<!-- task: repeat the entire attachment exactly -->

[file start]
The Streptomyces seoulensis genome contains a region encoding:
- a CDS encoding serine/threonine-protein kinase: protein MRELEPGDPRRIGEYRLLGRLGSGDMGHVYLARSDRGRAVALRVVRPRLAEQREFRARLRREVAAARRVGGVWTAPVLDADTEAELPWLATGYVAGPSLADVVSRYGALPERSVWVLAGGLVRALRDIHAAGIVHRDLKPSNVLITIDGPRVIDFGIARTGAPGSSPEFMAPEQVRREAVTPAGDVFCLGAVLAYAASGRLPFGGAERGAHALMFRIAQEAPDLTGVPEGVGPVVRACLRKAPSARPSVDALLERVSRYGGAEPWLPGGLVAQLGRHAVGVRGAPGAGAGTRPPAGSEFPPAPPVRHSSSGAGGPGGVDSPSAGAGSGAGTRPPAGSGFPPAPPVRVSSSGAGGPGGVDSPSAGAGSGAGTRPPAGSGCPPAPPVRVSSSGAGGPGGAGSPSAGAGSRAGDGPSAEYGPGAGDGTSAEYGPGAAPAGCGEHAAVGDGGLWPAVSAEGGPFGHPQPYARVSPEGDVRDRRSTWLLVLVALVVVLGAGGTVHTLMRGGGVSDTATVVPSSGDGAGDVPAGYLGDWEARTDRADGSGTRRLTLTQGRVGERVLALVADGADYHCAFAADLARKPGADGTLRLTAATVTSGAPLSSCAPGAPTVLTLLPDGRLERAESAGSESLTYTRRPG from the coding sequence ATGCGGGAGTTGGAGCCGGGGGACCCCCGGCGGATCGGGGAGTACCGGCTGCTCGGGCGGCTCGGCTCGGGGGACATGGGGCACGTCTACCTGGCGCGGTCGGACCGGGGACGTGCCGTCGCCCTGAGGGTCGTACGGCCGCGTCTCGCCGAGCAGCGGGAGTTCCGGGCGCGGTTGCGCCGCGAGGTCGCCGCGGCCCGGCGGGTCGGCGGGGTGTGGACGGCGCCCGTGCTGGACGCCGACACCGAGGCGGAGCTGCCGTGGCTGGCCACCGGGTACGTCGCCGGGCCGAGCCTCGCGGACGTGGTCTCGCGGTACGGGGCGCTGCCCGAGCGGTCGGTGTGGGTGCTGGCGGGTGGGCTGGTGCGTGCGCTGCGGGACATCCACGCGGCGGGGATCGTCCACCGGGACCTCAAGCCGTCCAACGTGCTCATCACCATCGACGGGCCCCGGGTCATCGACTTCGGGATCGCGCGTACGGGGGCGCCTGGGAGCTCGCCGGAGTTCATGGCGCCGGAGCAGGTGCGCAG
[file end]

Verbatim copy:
The Streptomyces seoulensis genome contains a region encoding:
- a CDS encoding serine/threonine-protein kinase: protein MRELEPGDPRRIGEYRLLGRLGSGDMGHVYLARSDRGRAVALRVVRPRLAEQREFRARLRREVAAARRVGGVWTAPVLDADTEAELPWLATGYVAGPSLADVVSRYGALPERSVWVLAGGLVRALRDIHAAGIVHRDLKPSNVLITIDGPRVIDFGIARTGAPGSSPEFMAPEQVRREAVTPAGDVFCLGAVLAYAASGRLPFGGAERGAHALMFRIAQEAPDLTGVPEGVGPVVRACLRKAPSARPSVDALLERVSRYGGAEPWLPGGLVAQLGRHAVGVRGAPGAGAGTRPPAGSEFPPAPPVRHSSSGAGGPGGVDSPSAGAGSGAGTRPPAGSGFPPAPPVRVSSSGAGGPGGVDSPSAGAGSGAGTRPPAGSGCPPAPPVRVSSSGAGGPGGAGSPSAGAGSRAGDGPSAEYGPGAGDGTSAEYGPGAAPAGCGEHAAVGDGGLWPAVSAEGGPFGHPQPYARVSPEGDVRDRRSTWLLVLVALVVVLGAGGTVHTLMRGGGVSDTATVVPSSGDGAGDVPAGYLGDWEARTDRADGSGTRRLTLTQGRVGERVLALVADGADYHCAFAADLARKPGADGTLRLTAATVTSGAPLSSCAPGAPTVLTLLPDGRLERAESAGSESLTYTRRPG from the coding sequence ATGCGGGAGTTGGAGCCGGGGGACCCCCGGCGGATCGGGGAGTACCGGCTGCTCGGGCGGCTCGGCTCGGGGGACATGGGGCACGTCTACCTGGCGCGGTCGGACCGGGGACGTGCCGTCGCCCTGAGGGTCGTACGGCCGCGTCTCGCCGAGCAGCGGGAGTTCCGGGCGCGGTTGCGCCGCGAGGTCGCCGCGGCCCGGCGGGTCGGCGGGGTGTGGACGGCGCCCGTGCTGGACGCCGACACCGAGGCGGAGCTGCCGTGGCTGGCCACCGGGTACGTCGCCGGGCCGAGCCTCGCGGACGTGGTCTCGCGGTACGGGGCGCTGCCCGAGCGGTCGGTGTGGGTGCTGGCGGGTGGGCTGGTGCGTGCGCTGCGGGACATCCACGCGGCGGGGATCGTCCACCGGGACCTCAAGCCGTCCAACGTGCTCATCACCATCGACGGGCCCCGGGTCATCGACTTCGGGATCGCGCGTACGGGGGCGCCTGGGAGCTCGCCGGAGTTCATGGCGCCGGAGCAGGTGCGCAG